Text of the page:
Remember that 510(k) is one of the most common FOIA requests.  Despite that, there are few, comparatively speaking, 510(k) FOIA requests completed in the first 20 days.  If you go back to the chart on frequency, there are nearly 12,000 510(k) FOIA requests in this ten-year data set.  Only about 2100 get resolved in the first 20 days, or about 18%.  As I mentioned, I cut the chart off at 500 days, but there’s a very long, thick tail that goes to about 2500 days.

Contrast that with response times for the Indian 483’s.

Perhaps not surprisingly since the response time on average is pretty good, a very large number of these are completed in the first 20 days, or about 4100 of 8100 or nearly 50%, and the tail falls off quickly to the right.

I will talk more about interpreting all of this data in the section on interpretation.  But first, I want to share more about the methodology because that helps lay the groundwork for the interpretation.


As I’ve said before, this whole exercise is a blend of art and science because we are trying to interpret text written by literally tens of thousands of different people.  Here is some of the most significant processing I did to the text. 

  • The particular Python libraries I used tended to simply remove numbers as if they’re unimportant, but that did not serve me well with such things as 483’s.  To address that, I converted those numbers to words, in that particular case “foureightthree”.  That’s a pretty crude solution but it works.
  • It’s important to remember that software really isn’t smart.  The FOIA requests included all sorts of K numbers in specific format like k190267.  To the software, each one of those was different, but you and I know that they are all just references to 510(k) submissions.  As a result, I converted every K number to the word “Knumber” so the software could identify common themes.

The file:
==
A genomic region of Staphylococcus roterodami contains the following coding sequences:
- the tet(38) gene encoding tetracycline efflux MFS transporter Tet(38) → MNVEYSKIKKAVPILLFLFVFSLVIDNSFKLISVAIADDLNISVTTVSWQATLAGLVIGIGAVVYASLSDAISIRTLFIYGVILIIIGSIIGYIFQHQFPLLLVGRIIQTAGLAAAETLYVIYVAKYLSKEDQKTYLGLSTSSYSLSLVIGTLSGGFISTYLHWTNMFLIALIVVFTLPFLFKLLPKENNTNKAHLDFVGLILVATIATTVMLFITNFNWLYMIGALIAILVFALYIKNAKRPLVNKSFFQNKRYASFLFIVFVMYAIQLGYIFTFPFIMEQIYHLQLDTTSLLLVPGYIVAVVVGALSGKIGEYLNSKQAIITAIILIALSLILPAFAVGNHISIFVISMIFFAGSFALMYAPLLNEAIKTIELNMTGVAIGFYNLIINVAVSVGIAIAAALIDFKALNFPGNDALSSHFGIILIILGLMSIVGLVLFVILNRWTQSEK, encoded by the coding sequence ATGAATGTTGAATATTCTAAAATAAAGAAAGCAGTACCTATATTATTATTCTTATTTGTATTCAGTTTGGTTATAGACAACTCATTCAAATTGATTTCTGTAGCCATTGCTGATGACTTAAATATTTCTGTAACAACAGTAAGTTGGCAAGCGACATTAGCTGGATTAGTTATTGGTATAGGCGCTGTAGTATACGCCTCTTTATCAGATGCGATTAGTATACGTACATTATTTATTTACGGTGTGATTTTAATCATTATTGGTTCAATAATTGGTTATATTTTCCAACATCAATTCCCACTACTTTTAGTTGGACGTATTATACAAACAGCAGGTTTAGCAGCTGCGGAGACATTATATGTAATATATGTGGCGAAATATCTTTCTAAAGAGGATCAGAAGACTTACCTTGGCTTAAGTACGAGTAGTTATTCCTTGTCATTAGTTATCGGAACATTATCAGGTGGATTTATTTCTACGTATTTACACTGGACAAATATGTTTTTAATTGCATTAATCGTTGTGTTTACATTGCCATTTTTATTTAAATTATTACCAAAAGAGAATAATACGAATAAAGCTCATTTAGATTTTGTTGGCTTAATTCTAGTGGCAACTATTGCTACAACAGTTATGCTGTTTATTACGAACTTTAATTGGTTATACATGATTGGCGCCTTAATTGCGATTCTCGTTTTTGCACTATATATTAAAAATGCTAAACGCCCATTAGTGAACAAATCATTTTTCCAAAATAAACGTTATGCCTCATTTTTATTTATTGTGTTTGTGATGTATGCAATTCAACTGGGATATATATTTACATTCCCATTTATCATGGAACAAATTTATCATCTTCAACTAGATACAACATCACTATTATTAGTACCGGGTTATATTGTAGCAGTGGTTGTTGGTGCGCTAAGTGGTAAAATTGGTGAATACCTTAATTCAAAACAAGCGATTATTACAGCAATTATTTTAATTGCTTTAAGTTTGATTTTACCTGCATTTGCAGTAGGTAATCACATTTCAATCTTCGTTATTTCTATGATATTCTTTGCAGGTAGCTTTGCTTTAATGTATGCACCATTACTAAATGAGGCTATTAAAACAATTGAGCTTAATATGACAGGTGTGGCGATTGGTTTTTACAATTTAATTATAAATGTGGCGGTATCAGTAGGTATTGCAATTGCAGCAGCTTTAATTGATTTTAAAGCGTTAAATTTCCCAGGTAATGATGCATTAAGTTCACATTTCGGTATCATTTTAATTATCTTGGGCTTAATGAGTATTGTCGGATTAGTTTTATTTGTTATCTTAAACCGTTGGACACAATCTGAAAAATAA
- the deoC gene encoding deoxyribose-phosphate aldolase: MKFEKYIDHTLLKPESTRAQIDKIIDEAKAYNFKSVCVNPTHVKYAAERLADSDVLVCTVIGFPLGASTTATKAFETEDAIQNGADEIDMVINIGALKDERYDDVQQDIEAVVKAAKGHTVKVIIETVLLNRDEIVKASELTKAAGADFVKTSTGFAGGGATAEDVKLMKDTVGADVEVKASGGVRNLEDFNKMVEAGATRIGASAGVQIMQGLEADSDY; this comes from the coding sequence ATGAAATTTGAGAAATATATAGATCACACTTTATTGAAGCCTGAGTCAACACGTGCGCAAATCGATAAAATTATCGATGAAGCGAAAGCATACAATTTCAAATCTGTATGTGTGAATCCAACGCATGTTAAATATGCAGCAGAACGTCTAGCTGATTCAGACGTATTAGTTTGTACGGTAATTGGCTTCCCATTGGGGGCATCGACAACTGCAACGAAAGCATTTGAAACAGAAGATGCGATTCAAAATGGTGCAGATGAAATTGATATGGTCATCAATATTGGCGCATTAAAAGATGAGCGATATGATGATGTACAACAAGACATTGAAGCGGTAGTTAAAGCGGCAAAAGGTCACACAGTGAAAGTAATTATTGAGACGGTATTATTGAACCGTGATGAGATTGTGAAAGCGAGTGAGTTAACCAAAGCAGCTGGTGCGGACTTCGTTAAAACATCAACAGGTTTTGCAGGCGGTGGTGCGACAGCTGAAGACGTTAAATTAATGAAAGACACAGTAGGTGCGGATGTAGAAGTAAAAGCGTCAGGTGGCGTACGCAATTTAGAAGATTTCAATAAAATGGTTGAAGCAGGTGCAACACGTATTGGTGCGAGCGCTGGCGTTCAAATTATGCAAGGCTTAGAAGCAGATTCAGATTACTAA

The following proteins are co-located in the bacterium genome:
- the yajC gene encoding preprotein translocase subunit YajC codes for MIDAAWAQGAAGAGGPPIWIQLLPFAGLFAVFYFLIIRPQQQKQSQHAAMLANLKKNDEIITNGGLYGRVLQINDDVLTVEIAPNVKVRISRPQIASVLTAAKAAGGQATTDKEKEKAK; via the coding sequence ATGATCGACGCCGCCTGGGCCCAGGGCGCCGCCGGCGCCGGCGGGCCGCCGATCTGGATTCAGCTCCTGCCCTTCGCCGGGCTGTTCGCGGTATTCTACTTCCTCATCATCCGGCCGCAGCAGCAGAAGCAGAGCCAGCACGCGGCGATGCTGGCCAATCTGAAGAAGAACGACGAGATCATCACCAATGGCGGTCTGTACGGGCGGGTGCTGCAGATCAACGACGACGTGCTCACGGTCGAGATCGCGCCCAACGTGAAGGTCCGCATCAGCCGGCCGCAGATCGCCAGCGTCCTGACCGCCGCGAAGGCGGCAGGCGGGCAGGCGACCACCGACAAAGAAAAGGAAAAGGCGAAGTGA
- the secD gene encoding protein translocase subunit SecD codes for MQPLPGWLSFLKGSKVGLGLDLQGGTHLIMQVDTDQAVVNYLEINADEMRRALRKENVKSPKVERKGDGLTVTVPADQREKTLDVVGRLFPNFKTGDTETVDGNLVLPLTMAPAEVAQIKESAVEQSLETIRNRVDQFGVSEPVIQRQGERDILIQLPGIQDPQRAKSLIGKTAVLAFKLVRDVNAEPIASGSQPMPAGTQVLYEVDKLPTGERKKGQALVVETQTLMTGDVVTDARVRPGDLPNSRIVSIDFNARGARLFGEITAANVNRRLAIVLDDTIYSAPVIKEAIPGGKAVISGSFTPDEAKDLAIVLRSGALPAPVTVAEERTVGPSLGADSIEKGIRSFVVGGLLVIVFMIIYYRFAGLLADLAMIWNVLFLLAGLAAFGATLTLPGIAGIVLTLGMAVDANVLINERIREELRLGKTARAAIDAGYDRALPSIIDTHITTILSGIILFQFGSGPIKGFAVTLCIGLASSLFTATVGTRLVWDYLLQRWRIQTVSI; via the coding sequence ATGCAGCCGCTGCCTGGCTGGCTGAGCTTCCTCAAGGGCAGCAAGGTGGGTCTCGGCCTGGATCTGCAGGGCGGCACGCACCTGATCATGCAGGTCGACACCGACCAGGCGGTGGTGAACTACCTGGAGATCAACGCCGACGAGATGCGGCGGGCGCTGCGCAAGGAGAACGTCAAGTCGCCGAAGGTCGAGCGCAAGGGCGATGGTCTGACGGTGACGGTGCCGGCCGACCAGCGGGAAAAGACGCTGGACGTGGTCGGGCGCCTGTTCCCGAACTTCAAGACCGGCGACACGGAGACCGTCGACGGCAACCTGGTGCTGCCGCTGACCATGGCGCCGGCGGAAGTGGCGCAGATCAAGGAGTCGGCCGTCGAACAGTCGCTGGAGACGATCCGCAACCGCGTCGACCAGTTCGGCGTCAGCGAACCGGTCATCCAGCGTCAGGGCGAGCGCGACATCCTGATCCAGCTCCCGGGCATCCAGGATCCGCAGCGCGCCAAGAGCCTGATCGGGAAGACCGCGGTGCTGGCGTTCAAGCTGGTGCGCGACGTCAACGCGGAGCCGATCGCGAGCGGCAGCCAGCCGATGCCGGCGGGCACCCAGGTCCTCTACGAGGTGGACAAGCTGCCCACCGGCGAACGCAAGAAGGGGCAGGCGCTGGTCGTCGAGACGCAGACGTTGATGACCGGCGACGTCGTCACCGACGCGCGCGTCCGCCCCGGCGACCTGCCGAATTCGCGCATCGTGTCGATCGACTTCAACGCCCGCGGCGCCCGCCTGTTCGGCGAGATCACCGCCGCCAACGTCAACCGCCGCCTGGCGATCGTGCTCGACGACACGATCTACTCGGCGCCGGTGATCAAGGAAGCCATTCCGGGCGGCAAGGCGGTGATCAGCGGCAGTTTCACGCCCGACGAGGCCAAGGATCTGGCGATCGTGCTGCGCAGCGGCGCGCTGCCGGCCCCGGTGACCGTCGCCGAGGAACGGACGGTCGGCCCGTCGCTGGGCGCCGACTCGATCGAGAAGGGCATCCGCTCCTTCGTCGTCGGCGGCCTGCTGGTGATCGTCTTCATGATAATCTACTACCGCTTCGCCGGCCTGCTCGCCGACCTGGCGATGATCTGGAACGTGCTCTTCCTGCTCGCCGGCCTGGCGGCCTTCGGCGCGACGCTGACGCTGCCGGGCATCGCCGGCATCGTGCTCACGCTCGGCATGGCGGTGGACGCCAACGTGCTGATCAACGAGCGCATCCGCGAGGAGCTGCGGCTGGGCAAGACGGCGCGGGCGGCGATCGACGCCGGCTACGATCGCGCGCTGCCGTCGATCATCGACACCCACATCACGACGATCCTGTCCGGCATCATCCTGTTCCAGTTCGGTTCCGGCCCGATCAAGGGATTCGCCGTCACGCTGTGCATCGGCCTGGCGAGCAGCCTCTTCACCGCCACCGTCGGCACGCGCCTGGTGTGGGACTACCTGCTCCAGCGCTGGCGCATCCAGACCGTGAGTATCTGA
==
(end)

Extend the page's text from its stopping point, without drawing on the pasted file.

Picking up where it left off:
• In a similar vein, when requests reference another request to piggyback on it, they simply reference it by the standardized format for a FOIA request reference number.  The software didn’t recognize those as related, so I converted them all to “FOIAnumber” and the light went off in the computer’s brain.
  • One of the factors I had going for me is the fact that the text in the database is not the text of the actual FOIA request, but a summary of the FOIA request by an FDA staff person.  That’s fortunate, because it means that people who use the same standard way of writing wrote all of them.  There were a bunch of abbreviations, but once you figure out what they are, I simply converted them to the underlying words they represented.
  • I got rid of a specialized set of words that were frequent but really meant nothing in this particular context.  I removed words like “file”, “document”, “request” and so forth.
  • I also used the standard techniques such as reducing each word to its root so that the software would recognize that “event” and “events” were really the same.
  • I added so-called bigrams (two words that go together), because often two words together have a new and specialized meaning that each word individually does not convey.  The word “warning” has a pretty general meaning, as does the word “letter,” but you put them together and get “warning letter,” and all of a sudden that has a specialized meaning in this FDA context.  Here’s another place my coding was a bit crude.  The particular libraries that I was using wanted to strip out all of the punctuation, so I couldn’t create bigrams that read, for example, warning_letter.  I had to smoosh them together into one word—‘warningletter”—to fool the software. 
  • For the actual topic modeling, I used several libraries including nltk, spacy and genism. To select the number of topics, I used the coherence score c_v, employing LdaMulticore and CoherenceModel from genism.  Turns out that 20 topics is ideal.  It produced a coherent score of just under 0.6 which is pretty good.  Coherence is simply how well the words of a topic hold together, creating logical consistency.  If I tried only 19, the algorithm would combine FOIA number with K number into one category, apparently because they were so short and simple and involved just the presence of one type of number.  Coherence dropped off rapidly after 20 topics.


As mentioned above, the first thing I did is ask myself whether the results made sense.  The fact that the very most requested information is Form 483’s with ancillary information makes sense to me because, for one thing, that cuts across all product areas at FDA – food, drugs, medical devices etc.  Further, I know from my own work, but also what I read from the media, that lots of people are interested in trying to understand the issues that FDA is raising in Form 483’s.  The fact that FDA now has an enforcement dashboard[3] that allows for the release of this information may mean that it isn’t likely to be such a popular FOIA request over the next 10 years.  But over the last 10, its popularity makes sense.

In a similar vein, a follow-on or piggyback FOIA request would also, I expect, be quite popular because it is used across all product areas and it is a standard technique for reducing the wait time to get results.